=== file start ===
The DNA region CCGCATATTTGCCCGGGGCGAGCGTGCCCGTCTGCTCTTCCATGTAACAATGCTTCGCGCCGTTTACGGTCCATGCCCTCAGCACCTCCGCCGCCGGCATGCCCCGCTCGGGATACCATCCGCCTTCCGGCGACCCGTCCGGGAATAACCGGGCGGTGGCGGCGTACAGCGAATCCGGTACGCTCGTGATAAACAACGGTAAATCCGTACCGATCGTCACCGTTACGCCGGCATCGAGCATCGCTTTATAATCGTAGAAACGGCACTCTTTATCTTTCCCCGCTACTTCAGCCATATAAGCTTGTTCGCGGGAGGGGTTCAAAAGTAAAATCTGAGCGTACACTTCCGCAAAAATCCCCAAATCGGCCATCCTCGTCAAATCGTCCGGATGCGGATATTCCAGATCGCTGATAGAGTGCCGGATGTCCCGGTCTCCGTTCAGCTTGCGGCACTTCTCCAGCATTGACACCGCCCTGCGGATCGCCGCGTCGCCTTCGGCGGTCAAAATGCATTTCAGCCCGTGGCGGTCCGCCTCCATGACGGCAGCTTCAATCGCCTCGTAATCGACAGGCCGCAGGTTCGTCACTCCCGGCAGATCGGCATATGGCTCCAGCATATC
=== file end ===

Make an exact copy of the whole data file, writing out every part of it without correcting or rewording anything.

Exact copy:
The DNA region CCGCATATTTGCCCGGGGCGAGCGTGCCCGTCTGCTCTTCCATGTAACAATGCTTCGCGCCGTTTACGGTCCATGCCCTCAGCACCTCCGCCGCCGGCATGCCCCGCTCGGGATACCATCCGCCTTCCGGCGACCCGTCCGGGAATAACCGGGCGGTGGCGGCGTACAGCGAATCCGGTACGCTCGTGATAAACAACGGTAAATCCGTACCGATCGTCACCGTTACGCCGGCATCGAGCATCGCTTTATAATCGTAGAAACGGCACTCTTTATCTTTCCCCGCTACTTCAGCCATATAAGCTTGTTCGCGGGAGGGGTTCAAAAGTAAAATCTGAGCGTACACTTCCGCAAAAATCCCCAAATCGGCCATCCTCGTCAAATCGTCCGGATGCGGATATTCCAGATCGCTGATAGAGTGCCGGATGTCCCGGTCTCCGTTCAGCTTGCGGCACTTCTCCAGCATTGACACCGCCCTGCGGATCGCCGCGTCGCCTTCGGCGGTCAAAATGCATTTCAGCCCGTGGCGGTCCGCCTCCATGACGGCAGCTTCAATCGCCTCGTAATCGACAGGCCGCAGGTTCGTCACTCCCGGCAGATCGGCATATGGCTCCAGCATATC